Laurien Michiels (20) speaks seven different languages, and tries to explain how language can be a social barrier. (Photo: Hanne Tveit)

Can language be a social barrier?

Speaking a language is more than knowing the words. Laurien Michels (20) explains why.

Laurien Michiels comes from Belgium, but can speak Swedish.

– Even though I understand some Norwegian, I sometimes find it hard to express myself. There are a lot of expressions and words I don’t know yet, but the hardest part isn’t understanding, it is expressing what I want to say.

The language situation in Norway can also be a challenge.

– Norway has two written languages and a lot of dialects. It’s not like learning one language, but several at the same time, says Laurien, who tries to speak as much Swedish and as little English as possible.

– I really want to learn, but I do experience the language as a barrier sometimes.

Being interesting

As an exchange student understanding some Norwegian, Laurien has gotten a close look on how the cultural references can be challenging.

– For example when we listen to music, everyone knows the song, but I have never heard it before. But you can still enjoy a song without knowing it, so that isn’t a big issue. There are other references to cultural or political things that occur in conversations, that are more problematic. If I don’t know anything about them, it is hard to follow the conversation.

For Laurien, there has been another challenge. When meeting her, you’ll notice that she speaks Swedish, but that she isn’t from Sweden. 

– This leads to the fact that I have the same (or similar) conversation over and over again. I understand that everyone is wondering why this girl from Belgium speaks Swedish and six other languages, but I sometimes find it hard to get past that topic in a conversation, she says, and adds that she of course understands why people find this fascinating. 

This is probably highly relatable for people who have studied abroad. The fact that you are from another country might be interesting enough to start a conversation, but can also feel like a barrier to really getting to know someone. When you meet someone you don’t know anything about, you have to communicate to get to know them and find them interesting. When the interesting thing appears automatically, you have an easy conversation starter, but you aren’t obliged to follow up.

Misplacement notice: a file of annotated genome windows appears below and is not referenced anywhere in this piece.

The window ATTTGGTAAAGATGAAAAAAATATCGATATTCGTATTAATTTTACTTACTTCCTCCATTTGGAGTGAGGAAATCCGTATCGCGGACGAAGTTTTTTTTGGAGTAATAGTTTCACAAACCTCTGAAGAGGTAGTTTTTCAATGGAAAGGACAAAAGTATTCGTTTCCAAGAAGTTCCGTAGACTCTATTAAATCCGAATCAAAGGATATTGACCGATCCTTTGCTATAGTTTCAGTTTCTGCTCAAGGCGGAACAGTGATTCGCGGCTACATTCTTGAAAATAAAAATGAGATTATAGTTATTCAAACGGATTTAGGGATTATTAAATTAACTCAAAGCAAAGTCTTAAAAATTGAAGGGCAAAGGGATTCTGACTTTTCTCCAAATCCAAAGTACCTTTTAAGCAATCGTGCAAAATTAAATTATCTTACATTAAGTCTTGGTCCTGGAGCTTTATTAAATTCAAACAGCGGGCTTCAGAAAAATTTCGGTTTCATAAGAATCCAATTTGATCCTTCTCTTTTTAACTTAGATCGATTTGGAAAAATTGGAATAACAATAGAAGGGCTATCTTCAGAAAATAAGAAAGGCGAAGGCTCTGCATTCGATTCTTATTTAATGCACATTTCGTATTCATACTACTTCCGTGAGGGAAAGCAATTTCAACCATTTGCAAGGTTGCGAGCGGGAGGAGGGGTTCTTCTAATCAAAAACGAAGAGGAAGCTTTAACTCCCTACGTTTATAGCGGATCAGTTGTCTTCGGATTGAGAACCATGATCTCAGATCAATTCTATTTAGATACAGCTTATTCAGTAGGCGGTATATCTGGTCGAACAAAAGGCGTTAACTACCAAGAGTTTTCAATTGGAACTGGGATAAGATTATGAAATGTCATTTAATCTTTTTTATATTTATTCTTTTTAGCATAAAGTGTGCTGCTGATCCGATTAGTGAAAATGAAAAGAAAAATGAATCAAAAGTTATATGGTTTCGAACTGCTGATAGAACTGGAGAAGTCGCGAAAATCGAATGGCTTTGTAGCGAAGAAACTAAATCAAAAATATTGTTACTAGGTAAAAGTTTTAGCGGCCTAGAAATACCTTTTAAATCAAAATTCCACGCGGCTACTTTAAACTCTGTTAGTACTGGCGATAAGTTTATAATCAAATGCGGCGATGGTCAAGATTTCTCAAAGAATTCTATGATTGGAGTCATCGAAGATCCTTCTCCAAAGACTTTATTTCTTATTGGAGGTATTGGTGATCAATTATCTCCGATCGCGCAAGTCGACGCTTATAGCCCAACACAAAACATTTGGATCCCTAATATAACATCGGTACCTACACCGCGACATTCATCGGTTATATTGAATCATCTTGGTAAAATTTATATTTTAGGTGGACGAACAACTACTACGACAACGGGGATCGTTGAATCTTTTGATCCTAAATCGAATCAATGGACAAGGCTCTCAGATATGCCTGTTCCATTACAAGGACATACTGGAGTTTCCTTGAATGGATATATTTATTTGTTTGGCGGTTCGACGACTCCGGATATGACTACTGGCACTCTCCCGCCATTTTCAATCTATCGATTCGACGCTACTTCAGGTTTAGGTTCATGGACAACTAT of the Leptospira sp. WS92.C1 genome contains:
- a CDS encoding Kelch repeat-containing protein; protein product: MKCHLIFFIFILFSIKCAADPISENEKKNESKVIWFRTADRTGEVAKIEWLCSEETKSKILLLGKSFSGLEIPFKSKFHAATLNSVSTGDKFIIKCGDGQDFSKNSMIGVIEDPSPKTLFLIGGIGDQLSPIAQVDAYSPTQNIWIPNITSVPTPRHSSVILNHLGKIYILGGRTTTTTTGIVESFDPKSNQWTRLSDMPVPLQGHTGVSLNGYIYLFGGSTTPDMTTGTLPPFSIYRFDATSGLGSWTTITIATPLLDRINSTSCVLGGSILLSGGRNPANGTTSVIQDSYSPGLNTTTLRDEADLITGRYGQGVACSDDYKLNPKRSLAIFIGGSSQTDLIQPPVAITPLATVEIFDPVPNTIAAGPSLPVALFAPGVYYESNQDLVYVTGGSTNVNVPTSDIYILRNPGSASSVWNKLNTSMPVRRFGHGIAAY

You can listen to Ordskifte talking with Laurien about language as a social barrier here:

Language as a social barrier

Laurien agrees that trying to connect socially when you don’t speak the same language is a challenge.

It is challenging, because you have to concentrate on the content of a conversation, and also because you need to process that information to create a response. So it could be defined as input – translation – process – translation – output, and this all in a matter of seconds. It is also challenging on other levels because because you don’t share the same cultural references. So even though you understood something does not always mean you will be able to reply on it because the understanding of the reference is lacking, she says.

In Bergen, most exchange students live in selected areas, like Fantoft or Alrek.

– There is a well known tendency that exchange students (not only in Bergen) stick together with other exchange students. Often even with students who come from the same countries as themselves or speak the same languages as themselves.

Norwegian might be hard to learn, especially if you’re only staying for a semester or two.

– Speaking English will probably take you far. The only problem that occurs is when the exchange students communicate in English which is called ”Erasmus English”. Many universities warn us exchange students of this. Not all exchange students are as proficient in English. This forces them to use simplified incorrect English. People often subconsciously sympathise with each other and will also lower their level of English to make themselves understandable, ultimately leading to a stagnating learning process of the English language.

Hot tip from Laurien

Laurien has a hot tip for her fellow exchange students.

– It is important that we, as exchange students, take responsibility to get in touch with ”the natives”. And how can we do that? I recommend volunteering in a student organisation, a sports club, or even just go out dancing. It is always easier to be social when you’ve been drinking a little. I also recommend following a Norwegian language course.

– And what if this doesn’t work?

– There are many possibilities. I would also recommend checking out ESN buddy, or Tandem Language Learning. There are no garanties that you will get a language buddy, but it won’t hurt to give it a try.

 

 

 

 

 

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